The Many Manifestations of Anxiety in Young Children and Creative Strategies for Addressing It

In today’s unpredictable world it is not surprising that young children are experiencing high levels of anxiety even in stable and highly responsive home environments. Children experience anxiety through a myriad of symptoms and often can’t recognize these collective groups of symptoms as anxiety. Therefore, their ability to articulate their anxiety as well as the root of this generalized anxiety can be severely limited. This article will explore four common manifestations of anxiety in young children and provide strategies that help address these symptoms as well as the root of the anxiety itself.

Manifestations of Anxiety

1. Excessive Attentional Needs

2. Physical Symptoms

3. Excessive Fear and Resistance to Change

4. Anger and Aggression

Excessive Attentional Needs

During periods of anxiety the amount of attention a young child needs from their caregiver often increases. While all young children need ample attention to feel secure in their family unit, when a child is experiencing anxiety their need for attention can often seem bottomless. Meeting these attentional demands can sometimes feel overwhelming to caregivers who are working, single parents, and/or experiencing anxiety themselves.

The following are examples of attentional needs that may be manifesting from anxiety:

- Following the caregiver around the house

- Not wanting to play alone even for short periods

- Asking for help with things they can do independently

- Crying or whining to get their needs met instead of using language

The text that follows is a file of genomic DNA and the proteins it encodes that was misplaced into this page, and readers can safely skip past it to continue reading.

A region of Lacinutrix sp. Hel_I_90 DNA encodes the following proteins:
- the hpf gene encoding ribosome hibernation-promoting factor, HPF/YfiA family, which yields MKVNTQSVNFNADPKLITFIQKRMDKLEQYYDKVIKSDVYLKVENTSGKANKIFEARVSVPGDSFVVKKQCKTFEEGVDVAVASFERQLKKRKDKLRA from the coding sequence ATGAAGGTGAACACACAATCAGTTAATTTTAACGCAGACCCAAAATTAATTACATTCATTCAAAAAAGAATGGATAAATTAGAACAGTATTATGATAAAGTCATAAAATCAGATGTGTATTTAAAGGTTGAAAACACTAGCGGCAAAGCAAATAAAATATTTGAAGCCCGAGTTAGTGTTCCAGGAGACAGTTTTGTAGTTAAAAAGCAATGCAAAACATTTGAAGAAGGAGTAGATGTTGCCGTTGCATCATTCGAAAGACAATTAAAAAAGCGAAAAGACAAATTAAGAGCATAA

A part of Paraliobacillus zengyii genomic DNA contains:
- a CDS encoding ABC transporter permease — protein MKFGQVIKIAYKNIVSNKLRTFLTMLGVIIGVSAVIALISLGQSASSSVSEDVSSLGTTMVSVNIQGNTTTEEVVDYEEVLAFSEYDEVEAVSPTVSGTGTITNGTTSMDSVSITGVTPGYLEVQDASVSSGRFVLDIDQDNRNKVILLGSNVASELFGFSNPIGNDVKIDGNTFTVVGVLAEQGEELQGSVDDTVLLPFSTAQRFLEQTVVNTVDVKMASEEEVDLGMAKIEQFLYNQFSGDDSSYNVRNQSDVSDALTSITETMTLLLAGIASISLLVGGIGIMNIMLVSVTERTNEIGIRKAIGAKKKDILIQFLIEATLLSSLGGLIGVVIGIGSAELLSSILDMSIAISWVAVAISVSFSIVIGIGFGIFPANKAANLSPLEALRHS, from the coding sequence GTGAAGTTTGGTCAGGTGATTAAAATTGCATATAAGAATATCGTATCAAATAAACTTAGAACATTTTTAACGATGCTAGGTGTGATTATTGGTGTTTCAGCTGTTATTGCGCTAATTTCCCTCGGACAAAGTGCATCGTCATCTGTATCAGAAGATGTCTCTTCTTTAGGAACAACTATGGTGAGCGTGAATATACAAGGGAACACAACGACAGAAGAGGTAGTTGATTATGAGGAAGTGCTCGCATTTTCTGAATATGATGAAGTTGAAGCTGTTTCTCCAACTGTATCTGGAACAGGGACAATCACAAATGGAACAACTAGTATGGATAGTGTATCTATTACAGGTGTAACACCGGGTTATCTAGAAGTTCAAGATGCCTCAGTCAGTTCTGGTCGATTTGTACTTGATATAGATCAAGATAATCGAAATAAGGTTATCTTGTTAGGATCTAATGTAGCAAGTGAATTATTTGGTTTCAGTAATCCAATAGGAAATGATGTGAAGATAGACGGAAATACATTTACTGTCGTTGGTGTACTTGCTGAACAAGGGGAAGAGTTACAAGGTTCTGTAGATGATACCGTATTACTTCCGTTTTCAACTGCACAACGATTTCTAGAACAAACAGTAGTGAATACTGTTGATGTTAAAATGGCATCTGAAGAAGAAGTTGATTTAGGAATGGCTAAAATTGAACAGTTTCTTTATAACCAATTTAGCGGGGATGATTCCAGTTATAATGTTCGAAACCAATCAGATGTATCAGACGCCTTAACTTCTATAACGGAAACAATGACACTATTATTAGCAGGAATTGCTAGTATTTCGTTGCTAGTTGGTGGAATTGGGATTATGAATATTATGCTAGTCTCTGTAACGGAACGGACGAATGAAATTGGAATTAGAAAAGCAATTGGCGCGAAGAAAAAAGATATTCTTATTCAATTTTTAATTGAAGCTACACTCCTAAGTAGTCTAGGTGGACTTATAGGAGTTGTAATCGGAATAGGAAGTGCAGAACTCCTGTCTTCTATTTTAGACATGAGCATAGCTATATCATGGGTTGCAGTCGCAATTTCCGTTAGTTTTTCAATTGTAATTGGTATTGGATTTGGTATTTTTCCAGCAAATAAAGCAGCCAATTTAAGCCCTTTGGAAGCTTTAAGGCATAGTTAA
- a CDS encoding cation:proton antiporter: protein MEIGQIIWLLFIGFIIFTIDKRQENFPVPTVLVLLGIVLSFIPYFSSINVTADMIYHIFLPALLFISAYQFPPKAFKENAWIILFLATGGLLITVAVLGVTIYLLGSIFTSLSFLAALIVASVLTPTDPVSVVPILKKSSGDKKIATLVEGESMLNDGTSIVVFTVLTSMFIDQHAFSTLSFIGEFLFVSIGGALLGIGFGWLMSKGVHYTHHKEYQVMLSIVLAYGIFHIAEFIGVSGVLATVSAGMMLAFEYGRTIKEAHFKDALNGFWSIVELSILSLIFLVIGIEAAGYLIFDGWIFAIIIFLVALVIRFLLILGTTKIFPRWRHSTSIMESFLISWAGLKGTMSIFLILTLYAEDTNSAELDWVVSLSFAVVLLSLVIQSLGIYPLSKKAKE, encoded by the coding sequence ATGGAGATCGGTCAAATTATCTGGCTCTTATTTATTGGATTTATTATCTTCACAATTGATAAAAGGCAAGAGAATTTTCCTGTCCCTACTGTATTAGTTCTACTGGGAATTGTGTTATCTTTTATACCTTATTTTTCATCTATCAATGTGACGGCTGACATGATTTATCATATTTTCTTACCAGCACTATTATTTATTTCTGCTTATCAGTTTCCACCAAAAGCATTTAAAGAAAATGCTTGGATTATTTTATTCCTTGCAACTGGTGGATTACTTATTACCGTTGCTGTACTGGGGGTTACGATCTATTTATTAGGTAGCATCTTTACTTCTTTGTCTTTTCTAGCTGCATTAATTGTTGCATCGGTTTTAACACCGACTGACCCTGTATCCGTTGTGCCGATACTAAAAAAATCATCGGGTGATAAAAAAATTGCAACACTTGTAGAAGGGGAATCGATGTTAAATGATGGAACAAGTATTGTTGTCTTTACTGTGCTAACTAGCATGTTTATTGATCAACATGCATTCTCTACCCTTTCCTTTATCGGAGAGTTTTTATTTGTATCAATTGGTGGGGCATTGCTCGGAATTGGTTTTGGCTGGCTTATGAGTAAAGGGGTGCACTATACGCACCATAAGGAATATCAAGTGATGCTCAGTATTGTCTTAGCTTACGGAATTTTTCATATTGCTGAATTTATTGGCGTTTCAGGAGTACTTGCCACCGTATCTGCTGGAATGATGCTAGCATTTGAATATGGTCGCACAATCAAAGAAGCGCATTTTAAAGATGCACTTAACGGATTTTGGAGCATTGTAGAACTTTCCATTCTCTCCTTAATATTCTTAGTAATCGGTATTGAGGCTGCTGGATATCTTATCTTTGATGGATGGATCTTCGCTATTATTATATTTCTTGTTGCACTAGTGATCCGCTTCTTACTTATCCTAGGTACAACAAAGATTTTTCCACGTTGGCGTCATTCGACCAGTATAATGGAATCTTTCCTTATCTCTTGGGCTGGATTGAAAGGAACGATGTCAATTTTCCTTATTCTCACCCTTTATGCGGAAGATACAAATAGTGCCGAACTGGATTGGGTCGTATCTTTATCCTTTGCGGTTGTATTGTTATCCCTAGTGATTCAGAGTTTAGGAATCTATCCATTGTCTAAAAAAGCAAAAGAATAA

- Severe and persistent separation anxiety (after the age of 3yrs) when a parent leaves the house or at bedtime

- Constantly acting silly or making jokes especially if the caregiver is showing signs of distress

- Requiring excessive physical touch (for example refuses to stop hugging a caregiver while they are making dinner)

- Behaviors that require caregivers to intervene (such as making a big mess)

Strategies for the anxious attention seeker:

A ‘Kissing-Hand’ Separation Ritual: Read The Kissing Hand by Audrey Penn with your child. Have your child help you trace your hand onto construction paper. Draw a heart in the center of the hand and cut it out. Use this in a ritual when you separate from your child. For example, when you leave for work give your child kisses on both their hands. Say “Mommy loves you.” And then give them the construction paper cut out of your hand to hold onto.

Emphasize Play Dates: Ensure that your child knows you are committed to designating time just for them especially during busy and chaotic times. At the beginning of the day, plan a time for you and your child to play together distraction free. Write them a note inviting them to a “play-date.” For example, give your child a note at breakfast that says ‘Me+You, right before dinner, in your play kitchen.’ Keep this commitment to your child and be sure to give them your full attention during this time (if possible leave your cell phone in another room).

Physical Symptoms

Anxiety commonly manifests itself in the body. Children, especially those who do not have the language to express their anxiety may express it through physical complaints and other physical indicators. The following are ways anxiety can manifest itself through physical symptoms.

- Inability to focus on age-appropriate play

- Overactivity

- Underactivity

- Stomach complaints

- Headaches

- Persistent physical pains that vary and do not seem to have a cause (they say their foot hurts, then an hour later their stomach hurts, then an hour later their finger hurts)

- Changes in appetite

*It is important to consult your child’s health care provider if your child has persistent physical pain symptoms or significant changes in appetite or activity level. *

Strategies for addressing physical symptoms of anxiety:

Create an exercise menu: Exercise is a key strategy in managing anxiety. To create an exercise menu come up with a list of about 5-6 exercise choices that your child always has the option to engage in. (Examples: Ride a bike, Cosmic Kids Yoga, Run laps around the house, Dance party, Play basketball, Jump on a trampoline). Invite your child to help you create this list and then draw a picture of each menu item. Glue the pictures on a piece of cardboard and invite your child to choose from their exercise menu each day to create a daily exercise habit.